RE: Tech Writers taking minutes

Subject: RE: Tech Writers taking minutes
From: "Jonathan West" <jwest -at- mvps -dot- org>
To: "TECHWR-L" <techwr-l -at- lists -dot- raycomm -dot- com>
Date: Mon, 1 Jul 2002 19:26:45 +0100

When I'm secretary to a standards committee, I have to take the minutes.
Every chairman has his own preferences regarding the level of detail that
should be in the minutes, but generally all require the following:

- Date, time & place of the meeting
- A list of those attending
- A list of all documents tabled, with a statement regarding their disposal
(e.g. agreed, revised, rejected, withdrawn)
- A record of all decisions taken
- A record of any votes
- Where appropriate, a record of the reasons behind the decision (important
if the decision went one way or another on the basis of facts that are not
yet 100% certain and might need to be reviewed)
- A record of any major dissenting opinions
- A record of all actions assigned
- Anything else considered particularly important by the chairman or another
committee member, if a request is made during the meeting for it to be

The minutes generally do not have to be a verbatim record of everything
said, they are more of a summary. More than once, when the discussion
started going round in circles, I have included in the minutes "A long and
involved technical discussion followed, from which no firm conclusions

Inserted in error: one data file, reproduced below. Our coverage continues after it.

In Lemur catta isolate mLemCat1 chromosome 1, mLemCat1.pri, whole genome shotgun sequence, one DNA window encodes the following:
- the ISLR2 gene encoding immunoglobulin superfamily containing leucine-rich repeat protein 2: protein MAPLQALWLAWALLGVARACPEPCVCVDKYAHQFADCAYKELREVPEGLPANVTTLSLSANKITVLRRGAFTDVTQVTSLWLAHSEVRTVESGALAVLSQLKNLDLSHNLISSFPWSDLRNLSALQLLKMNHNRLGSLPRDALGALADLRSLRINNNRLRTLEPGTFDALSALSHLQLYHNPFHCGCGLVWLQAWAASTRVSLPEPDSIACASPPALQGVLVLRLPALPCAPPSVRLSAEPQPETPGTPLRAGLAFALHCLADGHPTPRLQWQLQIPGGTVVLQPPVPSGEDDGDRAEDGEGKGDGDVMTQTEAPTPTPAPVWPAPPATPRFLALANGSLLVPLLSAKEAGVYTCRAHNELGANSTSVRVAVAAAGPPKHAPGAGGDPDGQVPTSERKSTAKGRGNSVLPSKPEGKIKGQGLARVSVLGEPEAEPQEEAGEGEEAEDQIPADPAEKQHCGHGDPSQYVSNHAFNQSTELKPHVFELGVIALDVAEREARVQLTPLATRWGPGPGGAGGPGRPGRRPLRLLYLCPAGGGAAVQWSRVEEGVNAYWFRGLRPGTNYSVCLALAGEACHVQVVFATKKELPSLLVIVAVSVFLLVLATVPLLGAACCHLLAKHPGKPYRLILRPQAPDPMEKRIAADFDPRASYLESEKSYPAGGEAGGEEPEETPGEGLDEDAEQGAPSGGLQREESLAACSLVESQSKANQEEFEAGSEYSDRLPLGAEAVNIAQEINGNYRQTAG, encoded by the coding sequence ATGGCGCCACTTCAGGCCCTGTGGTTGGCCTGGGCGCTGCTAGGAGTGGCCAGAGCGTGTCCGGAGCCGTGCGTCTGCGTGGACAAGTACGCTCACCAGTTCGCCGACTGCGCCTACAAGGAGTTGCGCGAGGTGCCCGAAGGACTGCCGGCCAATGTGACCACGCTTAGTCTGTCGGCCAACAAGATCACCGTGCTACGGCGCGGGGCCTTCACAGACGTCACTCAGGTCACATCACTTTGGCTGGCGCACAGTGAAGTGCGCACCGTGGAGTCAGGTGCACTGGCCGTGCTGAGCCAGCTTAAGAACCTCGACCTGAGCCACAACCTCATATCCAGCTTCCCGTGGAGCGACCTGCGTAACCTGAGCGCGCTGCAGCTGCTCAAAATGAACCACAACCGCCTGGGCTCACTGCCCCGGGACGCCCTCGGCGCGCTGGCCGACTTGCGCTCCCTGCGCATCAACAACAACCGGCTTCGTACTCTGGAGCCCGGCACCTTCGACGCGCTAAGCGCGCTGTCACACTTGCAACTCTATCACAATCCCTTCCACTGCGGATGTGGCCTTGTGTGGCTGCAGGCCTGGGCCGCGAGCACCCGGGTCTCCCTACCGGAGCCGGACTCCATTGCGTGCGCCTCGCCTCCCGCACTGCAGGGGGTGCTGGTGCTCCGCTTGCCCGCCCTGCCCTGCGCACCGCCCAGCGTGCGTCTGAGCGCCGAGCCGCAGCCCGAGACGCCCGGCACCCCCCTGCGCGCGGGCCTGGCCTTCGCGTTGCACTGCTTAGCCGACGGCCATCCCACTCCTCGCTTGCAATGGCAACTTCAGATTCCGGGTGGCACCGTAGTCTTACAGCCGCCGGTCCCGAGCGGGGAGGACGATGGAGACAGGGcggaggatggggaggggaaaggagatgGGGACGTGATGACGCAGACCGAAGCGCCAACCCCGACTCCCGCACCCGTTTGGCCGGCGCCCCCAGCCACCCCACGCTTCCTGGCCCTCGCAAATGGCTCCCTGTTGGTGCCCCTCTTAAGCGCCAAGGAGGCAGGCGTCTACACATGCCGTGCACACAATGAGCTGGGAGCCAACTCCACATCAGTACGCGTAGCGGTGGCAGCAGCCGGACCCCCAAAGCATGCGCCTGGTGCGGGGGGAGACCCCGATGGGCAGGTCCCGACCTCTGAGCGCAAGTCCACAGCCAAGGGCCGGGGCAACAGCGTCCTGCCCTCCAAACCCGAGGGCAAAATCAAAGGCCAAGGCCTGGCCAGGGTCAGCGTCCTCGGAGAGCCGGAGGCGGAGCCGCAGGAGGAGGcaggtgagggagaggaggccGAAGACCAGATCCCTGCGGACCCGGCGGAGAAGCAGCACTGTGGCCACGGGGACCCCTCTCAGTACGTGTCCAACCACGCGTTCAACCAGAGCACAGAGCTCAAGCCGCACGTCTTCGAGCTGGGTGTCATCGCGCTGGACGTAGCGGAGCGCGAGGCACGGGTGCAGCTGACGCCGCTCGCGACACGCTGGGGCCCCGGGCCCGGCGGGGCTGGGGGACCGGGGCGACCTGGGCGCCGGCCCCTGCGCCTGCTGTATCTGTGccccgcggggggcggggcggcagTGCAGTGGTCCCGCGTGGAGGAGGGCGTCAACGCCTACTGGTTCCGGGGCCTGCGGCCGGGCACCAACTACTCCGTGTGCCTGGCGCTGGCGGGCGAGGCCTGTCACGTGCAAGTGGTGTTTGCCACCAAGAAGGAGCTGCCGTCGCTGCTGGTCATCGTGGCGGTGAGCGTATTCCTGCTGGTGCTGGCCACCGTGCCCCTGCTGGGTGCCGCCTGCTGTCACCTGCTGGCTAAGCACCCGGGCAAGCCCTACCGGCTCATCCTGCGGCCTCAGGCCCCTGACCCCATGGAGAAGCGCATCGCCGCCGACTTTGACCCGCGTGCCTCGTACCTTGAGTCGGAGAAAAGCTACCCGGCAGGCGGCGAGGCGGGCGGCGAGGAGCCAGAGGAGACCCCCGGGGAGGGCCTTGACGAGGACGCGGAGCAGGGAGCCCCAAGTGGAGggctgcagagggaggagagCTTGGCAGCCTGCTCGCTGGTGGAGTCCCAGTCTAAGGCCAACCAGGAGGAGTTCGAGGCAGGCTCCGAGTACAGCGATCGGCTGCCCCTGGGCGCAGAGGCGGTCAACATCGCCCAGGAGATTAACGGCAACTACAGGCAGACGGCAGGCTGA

emerged." I've never had any complaint about that phrase, partly because it
was an accurate summary of the discussion, and partly because by the time
the minutes came to be read and approved, nobody could remember what they
had said in the first place!

On several occasions, when a contentious issue seems to be coming to
agreement, I have read out the form of words that I plan to put in the
minutes, to ensure that everyone can agree to it. I don't want the question
getting re-opened next meeting in the guise of a dispute over the minutes.

I regard the taking of effective minutes to be a significant TW skill. You
have to summarize effectively, take notes quickly and under pressure, and
distribute a document that will be reviewed by the participants who are all
by definition experts on the subject of the document - they were there at
the meeting! To do that, you really need either to have quite a bit of
knowledge of the subject under discussion, or be able to pick up the
essential points very quickly.

Jonathan West

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Re: Tech Writers taking minutes: From: Meg Halter

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